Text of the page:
Global container shipping is closer to meltdown than at any time since World War 11. With repeated shutdowns of Chinese ports due to Covid outbreaks, the six-day blockage of the Suez Canal in March 2021 and reliability at an all-time low, there has never been a worse time to be moving goods across the oceans.
Don’t expect any early relief, warns Nicolas Moeller, CEO Far East at forwarder IFB International Freightbridge. He told an online webinar organised by IFB’s Irish partner Woodland International and the Irish Hardware Association on February 2 that ships were taking more than twice as long to make the voyage from China to the US or Europe. Empty containers are clogging up ports and now there is the prospect of a strike at the US West Coast terminals.
While the shipping industry has worked very hard to try and clear the backlogs, “it’s not going to change any time soon,” he said.
Likewise, analysts Sea-Intelligence warned in late January that problems at major US and European container ports had reached new heights, with little indication of improvement. European ports, in particular, were grappling with record congestion, while the situation in US ports was hardly better.
It’s not surprising then, that shippers have increasingly been turning from ocean freight to air, in search of reliability and to bypass seriously congested ports and scarce shipping capacity.
It’s important though not to overstate the significance of the shift from sea to air. The high seas have always carried vastly more cargo than airfreight; just four voyages by the world’s largest containerships would swallow up the entire annual tonnage handled at a major air cargo gateway like Frankfurt. The switch to air isn’t likely to trouble shipping operators too much, even if the problems continue into the longer term.
But looking at the issue from the airfreight industry’s perspective, even a tiny fraction of the world’s seafreight could mean a lot of extra business for carriers, at least in the short to medium term.
Keith Smaggasgale, branch manager at UK-based global forwarder Woodland Group says that there has been no universal move from sea to air. What he has seen, though, is “some clients switching some business from ocean to air on a case by case basis, with more enquiries coming through for areas where the container routes are congested.”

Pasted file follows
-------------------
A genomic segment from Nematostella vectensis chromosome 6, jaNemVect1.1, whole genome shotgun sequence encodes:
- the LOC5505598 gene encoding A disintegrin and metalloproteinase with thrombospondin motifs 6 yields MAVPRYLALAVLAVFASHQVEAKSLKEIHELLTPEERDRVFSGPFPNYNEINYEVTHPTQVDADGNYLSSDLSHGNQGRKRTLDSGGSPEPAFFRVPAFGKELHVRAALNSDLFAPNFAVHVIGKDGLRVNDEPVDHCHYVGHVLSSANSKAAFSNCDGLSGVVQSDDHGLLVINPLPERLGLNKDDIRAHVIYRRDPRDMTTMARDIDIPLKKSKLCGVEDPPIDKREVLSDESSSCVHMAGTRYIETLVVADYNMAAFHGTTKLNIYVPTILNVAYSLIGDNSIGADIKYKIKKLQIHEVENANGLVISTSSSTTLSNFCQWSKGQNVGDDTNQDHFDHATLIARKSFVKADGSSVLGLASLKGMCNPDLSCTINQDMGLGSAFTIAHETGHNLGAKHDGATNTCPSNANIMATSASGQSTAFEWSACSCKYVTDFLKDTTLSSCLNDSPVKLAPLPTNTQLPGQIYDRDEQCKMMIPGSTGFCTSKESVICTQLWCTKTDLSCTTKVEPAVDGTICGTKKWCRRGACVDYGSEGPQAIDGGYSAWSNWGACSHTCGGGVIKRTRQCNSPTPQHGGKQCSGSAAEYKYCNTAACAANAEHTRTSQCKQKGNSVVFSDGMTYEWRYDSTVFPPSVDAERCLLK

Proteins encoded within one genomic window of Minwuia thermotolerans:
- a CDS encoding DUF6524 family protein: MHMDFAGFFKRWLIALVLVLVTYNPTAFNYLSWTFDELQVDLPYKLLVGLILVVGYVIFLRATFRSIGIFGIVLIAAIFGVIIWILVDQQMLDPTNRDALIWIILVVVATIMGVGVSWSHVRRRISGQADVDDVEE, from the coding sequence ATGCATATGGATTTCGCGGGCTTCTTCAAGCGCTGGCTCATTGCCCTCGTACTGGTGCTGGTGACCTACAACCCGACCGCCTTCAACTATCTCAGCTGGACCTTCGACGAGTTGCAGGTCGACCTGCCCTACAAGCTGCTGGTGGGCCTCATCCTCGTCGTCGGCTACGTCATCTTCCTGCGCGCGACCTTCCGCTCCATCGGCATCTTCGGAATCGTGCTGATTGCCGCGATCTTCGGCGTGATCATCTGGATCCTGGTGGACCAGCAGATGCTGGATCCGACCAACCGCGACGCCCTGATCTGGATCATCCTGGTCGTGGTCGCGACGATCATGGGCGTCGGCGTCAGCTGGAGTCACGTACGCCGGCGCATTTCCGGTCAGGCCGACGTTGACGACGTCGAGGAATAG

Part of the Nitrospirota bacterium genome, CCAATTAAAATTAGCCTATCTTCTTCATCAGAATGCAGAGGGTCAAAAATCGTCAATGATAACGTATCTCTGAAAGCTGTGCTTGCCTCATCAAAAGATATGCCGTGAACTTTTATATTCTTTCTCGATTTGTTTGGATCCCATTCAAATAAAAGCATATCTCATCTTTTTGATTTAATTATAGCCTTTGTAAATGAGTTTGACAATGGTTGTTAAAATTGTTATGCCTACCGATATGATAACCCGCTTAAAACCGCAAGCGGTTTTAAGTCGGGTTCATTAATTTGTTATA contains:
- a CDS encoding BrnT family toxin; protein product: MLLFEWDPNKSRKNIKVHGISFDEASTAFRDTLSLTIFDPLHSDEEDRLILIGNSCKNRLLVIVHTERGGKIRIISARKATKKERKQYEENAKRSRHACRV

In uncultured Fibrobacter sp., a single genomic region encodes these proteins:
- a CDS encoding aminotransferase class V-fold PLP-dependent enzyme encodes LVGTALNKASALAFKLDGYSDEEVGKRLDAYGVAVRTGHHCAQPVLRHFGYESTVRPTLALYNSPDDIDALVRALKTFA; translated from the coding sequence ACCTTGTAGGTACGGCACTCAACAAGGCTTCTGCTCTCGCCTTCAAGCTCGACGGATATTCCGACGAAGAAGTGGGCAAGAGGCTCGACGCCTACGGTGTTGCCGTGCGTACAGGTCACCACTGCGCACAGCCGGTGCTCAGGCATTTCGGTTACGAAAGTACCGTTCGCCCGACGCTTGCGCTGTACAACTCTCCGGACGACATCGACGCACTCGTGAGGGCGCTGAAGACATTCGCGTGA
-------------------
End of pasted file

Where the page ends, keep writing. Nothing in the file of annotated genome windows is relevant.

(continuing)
But, he points out: “A fair few airfreight routes have their own capacity issues, with the number of flights not yet back to where they were, and rates remaining high.”
While some commentators have suggested that the once yawning gap between seafreight and airfreight rates has lessened somewhat during the crisis, cost is still a major consideration, he continues: “As ocean rates increased, so did those on air; there is still quite a difference between the two, so those switching from ocean to air are doing so based more on service, than the rates.”
The reducing price differential between air and container transport, coupled with air freight’s speed and security, is making air cargo a preferable choice, adds Alexey Zotov, AirBridgeCargo Airlines commercial director. He cites the Freightos Baltic Container Index which shows that sea freight rates have increased more than six-fold in the last year, whereas air freight rates have ‘only’ increased 2.5-fold, according to World ACD.
However, the price factor should not be overstated. Indeed, as Markus Derndorfer, product manager global airfreight at Austrian forwarder Gebrüder Weiss, points out, some shippers have now changed back from air to sea because airfreight rates are simply too high.
ABC’s Zotov says he has witnessed a shift from sea to air throughout 2021, triggered by Suez Canal blockage and later propelled by sea container shortages and ports quarantines and shut-downs: “We have experienced more charter requests in Q4, especially for Boeing 747Fs., mostly for healthcare products including vaccines, project cargo, e-commerce flights and others.” The biggest demand was on the traditional trade lanes from China to Europe or the US and back. Gebrüder Weiss too has seen most air activity on these two routes.
Peter Penseel, chief operating officer, airfreight, at CEVA Logistics is also seeing a shift from sea to air – or even to ground transport including trains. Shipping costs are a part of the decision and, for some customers, “the decision to switch to air freight has been made easier because of the change in the gap between sea and air costs”. Shippers are switching to both scheduled and chartered services depending on their needs, “and we see customers switching to air on a wide range of trade lanes across our global network”.
Could the shift from sea to air become permanent, or at least long term? Ceva’s Penseel believes that, as long as current market conditions continue, “airfreight will be an option considered by some shippers.”
Keith Smaggasgale at Woodland says: “For those who have switched, they are likely to remain with air until such time as ocean transit times improve.”
However Gebrüder Weiss’ Markus Derndorfer rather doubts that the move will become permanent. The move to air “was driven by urgency”.